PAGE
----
She was sitting in her parlor when it happened. Tea had been served, and she was chatting quietly with a few of her attending ladies.

“Your Majesty, Your Majesty! Have you heard the terrible news?” Her attendant, Lady Milred rushed into the room, barely dipping into the customary curtsy. Her cheeks were bright pink, her chest heaving and her hat was falling off her head. She was completely flustered. The queen waited patiently as Lady Mildred fanned herself, frantically trying to compose herself with little success. She gave her queen a look of anguish. “Oh your Majesty, I am deeply sorry to tell you this, but the king has been…has been…” Lady Milred trailed off.

“Yes, Lady Milred? The king has been what?” the queen prompted. The king and his men were currently conquering a neighboring kingdom in the south, and any number of things could have happened to him.

“Oh my, Your Majesty…he has been beheaded!” cried Lady Mildred, fanning herself furiously again. All the other ladies gasped. One even burst into tears.

The queen blinked. “Oh, is that all?”

Lady Mildred gaped at her queen.

“Do close your mouth, Mildred, it isn’t ladylike,” the queen gentle chided her. She took a careful sip of her tea. “Never mind the king and his head. It never was his best feature anyway.”



Looking Up

Happy Day After Friday, Readers! We’ve made it another week. I hope you won’t mind if I’m a day late – I still wanted to write a Friday Fictioneers  story! Thanks, as always to Rochelle for providing us with a prompt. Thanks also to Roger Bultot for this week’s interesting photo. Enjoy!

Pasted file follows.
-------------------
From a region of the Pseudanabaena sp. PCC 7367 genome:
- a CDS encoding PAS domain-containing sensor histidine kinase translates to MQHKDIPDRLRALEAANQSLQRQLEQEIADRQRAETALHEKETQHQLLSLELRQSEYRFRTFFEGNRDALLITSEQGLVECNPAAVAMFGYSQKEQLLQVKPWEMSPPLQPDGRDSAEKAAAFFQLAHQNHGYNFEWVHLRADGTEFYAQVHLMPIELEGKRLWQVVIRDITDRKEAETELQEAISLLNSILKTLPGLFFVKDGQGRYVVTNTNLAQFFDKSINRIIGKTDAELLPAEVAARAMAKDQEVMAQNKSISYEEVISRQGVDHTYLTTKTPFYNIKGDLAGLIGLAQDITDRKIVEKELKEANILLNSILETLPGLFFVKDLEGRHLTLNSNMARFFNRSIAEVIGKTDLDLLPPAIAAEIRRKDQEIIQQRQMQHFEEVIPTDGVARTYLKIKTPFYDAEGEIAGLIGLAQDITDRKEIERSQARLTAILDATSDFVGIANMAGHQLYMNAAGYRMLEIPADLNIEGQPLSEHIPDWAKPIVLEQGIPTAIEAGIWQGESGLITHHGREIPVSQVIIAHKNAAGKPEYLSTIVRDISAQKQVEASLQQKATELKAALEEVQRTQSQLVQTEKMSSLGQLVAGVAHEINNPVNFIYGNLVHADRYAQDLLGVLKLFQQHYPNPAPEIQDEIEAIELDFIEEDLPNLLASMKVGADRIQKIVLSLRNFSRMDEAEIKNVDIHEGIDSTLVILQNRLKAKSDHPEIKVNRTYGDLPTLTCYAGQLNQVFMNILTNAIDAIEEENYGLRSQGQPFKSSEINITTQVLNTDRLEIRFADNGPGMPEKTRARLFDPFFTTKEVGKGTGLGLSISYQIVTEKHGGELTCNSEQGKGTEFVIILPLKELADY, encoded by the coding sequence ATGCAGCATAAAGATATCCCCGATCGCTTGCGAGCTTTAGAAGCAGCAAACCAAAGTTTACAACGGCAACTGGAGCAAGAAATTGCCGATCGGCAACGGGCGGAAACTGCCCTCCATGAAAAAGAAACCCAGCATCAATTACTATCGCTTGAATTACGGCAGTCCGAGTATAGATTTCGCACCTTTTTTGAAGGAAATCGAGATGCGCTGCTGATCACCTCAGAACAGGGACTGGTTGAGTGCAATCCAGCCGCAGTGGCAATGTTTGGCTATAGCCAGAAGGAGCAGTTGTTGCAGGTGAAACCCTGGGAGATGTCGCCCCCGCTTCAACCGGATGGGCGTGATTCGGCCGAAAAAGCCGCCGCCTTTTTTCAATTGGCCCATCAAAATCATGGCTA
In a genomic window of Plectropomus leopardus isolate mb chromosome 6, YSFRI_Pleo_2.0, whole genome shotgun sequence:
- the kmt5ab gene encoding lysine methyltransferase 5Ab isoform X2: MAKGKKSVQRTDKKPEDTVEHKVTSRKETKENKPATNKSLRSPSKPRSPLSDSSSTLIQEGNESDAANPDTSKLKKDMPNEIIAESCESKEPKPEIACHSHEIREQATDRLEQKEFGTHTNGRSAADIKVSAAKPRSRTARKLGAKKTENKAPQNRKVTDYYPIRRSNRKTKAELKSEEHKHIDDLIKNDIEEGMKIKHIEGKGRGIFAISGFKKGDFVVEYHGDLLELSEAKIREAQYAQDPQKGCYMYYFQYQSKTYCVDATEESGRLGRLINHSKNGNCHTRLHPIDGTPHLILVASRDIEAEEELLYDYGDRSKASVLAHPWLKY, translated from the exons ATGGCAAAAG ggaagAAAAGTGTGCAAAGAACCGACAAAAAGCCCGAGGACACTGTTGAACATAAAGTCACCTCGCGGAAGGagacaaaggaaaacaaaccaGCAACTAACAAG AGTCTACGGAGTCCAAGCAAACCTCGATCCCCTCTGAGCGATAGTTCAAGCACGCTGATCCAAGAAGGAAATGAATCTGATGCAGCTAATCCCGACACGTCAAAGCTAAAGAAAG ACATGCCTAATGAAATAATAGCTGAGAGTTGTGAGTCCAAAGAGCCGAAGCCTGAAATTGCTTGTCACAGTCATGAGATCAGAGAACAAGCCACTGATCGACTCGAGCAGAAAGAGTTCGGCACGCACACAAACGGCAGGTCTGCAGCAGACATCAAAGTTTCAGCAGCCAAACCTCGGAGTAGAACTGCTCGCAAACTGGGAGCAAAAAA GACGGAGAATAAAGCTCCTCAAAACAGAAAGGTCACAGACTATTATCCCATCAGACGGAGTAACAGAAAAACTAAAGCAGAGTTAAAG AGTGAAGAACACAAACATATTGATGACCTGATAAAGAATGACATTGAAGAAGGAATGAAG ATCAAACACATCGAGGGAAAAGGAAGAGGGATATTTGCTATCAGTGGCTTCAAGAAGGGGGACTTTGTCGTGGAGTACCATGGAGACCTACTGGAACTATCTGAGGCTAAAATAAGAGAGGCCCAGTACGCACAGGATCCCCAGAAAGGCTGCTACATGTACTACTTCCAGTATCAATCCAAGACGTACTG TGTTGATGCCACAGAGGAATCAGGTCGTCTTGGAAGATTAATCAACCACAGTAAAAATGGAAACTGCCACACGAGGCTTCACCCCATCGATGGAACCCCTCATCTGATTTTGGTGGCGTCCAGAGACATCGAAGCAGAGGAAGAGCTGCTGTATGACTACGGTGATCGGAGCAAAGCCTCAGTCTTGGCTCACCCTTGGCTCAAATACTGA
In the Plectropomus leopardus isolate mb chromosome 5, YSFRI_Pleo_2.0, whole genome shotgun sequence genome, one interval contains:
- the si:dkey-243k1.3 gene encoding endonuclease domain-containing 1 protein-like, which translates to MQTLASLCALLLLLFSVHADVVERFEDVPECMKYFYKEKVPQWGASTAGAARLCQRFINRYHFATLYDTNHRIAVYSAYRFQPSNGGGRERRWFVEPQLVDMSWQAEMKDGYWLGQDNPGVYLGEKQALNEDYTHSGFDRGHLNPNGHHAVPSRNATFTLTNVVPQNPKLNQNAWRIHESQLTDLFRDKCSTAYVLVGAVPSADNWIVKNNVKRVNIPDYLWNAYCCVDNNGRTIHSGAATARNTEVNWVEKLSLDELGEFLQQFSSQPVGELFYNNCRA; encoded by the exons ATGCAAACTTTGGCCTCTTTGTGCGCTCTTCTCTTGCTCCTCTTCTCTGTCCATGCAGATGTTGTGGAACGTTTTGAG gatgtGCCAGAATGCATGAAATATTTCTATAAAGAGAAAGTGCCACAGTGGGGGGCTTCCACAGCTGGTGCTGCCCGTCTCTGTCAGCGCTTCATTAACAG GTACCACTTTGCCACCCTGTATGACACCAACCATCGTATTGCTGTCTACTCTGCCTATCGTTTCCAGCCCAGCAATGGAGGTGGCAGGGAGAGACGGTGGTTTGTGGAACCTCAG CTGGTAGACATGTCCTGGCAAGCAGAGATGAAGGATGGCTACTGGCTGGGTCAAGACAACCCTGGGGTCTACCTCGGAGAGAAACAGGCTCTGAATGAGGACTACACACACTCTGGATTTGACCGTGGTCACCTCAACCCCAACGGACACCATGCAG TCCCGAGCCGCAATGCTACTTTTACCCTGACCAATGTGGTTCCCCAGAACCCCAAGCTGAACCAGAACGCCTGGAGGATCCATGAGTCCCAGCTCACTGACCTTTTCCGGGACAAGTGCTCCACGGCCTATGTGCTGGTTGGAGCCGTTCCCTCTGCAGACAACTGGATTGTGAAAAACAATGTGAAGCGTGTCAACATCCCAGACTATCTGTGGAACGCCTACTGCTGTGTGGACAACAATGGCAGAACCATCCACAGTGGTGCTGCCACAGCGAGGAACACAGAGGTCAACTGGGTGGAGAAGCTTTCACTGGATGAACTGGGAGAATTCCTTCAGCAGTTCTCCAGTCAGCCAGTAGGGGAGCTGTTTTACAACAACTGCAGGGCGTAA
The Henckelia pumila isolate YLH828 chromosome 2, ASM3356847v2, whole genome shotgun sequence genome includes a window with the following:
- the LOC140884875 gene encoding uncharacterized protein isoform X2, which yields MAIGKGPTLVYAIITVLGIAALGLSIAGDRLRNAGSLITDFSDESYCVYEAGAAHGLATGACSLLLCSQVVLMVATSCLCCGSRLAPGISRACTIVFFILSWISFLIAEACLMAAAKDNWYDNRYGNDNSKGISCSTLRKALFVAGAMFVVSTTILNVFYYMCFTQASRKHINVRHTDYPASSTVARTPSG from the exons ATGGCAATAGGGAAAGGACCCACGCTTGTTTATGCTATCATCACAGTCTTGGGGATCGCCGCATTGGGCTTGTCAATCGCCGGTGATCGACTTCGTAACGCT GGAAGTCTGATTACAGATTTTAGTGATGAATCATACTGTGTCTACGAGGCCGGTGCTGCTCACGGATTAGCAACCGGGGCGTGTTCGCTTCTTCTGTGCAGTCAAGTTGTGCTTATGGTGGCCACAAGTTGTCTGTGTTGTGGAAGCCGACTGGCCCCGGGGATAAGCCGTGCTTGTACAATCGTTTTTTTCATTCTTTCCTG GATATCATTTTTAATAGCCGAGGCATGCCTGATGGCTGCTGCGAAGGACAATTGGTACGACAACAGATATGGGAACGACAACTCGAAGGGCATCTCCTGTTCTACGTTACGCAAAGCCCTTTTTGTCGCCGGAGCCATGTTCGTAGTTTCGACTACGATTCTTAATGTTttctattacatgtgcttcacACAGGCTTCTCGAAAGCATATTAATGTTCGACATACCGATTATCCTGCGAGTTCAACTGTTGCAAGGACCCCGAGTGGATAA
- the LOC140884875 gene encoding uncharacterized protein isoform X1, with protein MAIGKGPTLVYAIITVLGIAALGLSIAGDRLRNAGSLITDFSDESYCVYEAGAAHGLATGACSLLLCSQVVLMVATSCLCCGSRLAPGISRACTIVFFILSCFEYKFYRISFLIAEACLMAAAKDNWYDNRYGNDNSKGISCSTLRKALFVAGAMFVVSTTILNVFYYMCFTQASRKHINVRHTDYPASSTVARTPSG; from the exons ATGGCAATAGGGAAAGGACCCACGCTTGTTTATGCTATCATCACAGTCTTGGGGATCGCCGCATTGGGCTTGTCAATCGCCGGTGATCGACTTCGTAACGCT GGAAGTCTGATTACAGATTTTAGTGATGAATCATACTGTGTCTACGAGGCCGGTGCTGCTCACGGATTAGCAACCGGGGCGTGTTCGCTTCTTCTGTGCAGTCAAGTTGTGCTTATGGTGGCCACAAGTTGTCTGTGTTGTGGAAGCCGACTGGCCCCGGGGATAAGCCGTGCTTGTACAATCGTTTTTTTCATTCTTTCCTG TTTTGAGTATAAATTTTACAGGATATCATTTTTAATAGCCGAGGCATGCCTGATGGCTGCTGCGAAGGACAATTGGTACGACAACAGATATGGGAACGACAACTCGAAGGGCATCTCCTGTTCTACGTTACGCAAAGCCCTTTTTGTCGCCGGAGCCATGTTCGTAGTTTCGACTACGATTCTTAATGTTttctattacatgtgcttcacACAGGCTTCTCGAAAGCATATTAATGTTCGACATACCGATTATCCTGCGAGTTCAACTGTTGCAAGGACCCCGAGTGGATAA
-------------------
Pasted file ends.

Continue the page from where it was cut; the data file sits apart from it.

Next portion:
Copyright: Roger Bultot

Copyright: Roger Bultot

Looking Up

“Straighten your jacket, Daniel.”

“I’ll get it,” snapped Daniel, jerking away from his mother’s fussing hands.

“Smile. Your father is investing a lot of money into this charity, and it’s good PR for us.”

Daniel rolled his eyes. “What’s this charity even for?” But his mother was already gone.

“Literacy.” A lilting voice said from behind him.

He turned, ready to snap at whoever had been eavesdropping, and caught sight of a pretty girl with blue eyes smiling at him. He found himself smiling back.

Maybe this charity thing wouldn’t be so bad after all.

Cross My Heart

Hello Readers! I’m back again, and trying to get back into regular posting, especially with Friday Fictioneers! As always, special thanks to Rochelle for providing us with a weekly prompt, and to Shaktiki Sharma for this week’s photo!

Bit of a dark story today, but enjoy.

Copyright: Shaktiki Sharma

Copyright: Shaktiki Sharma

Cross My Heart

 “Check inside!” The sharp voices of the soldiers outside made Alina’s heart jump to her throat. She pushed herself further into the corner of the mill.

Her brother Nikolai squeezed her hand. “I won’t let them find you, cross my heart,” he said, miming the words with his finger.

Too late, Nikolai realized they had left a trail in the flour and dust on the floor. With one last look at his sister, he stepped from their hiding place. “Don’t shoot! I’ll go with you.”

“We do not want swine,” said the solider as he shot him in the chest.

Simple Joy

Hello, Readers.

It’s been a while. Have you missed me? I’ve certainly missed Friday Fictioneers. Today I’m back, with a story response to Rochelle‘s weekly prompt and 100 word story challenge. Hopefully I’m not too rusty. This week our photo is provided by Vijaya Sundaram.



Copyright: Vijaya Sundaram

Simple Joy

We piled into the attic, our bare feet scuffing along the dusty floor. All seven of us, including baby Jim. Ellie was holding him. He was quiet for once, happy being held.

The twins giggled and whispered amongst themselves and Sarah shushed them, lest we wake up Father, who was passed out in the room below. Mama was out, with no telling when she’d come back.

After much wriggling and shuffling about, we managed to sit in a way so everyone could see out of the dingy attic window. Then the fireworks started and simple joy shone on every face.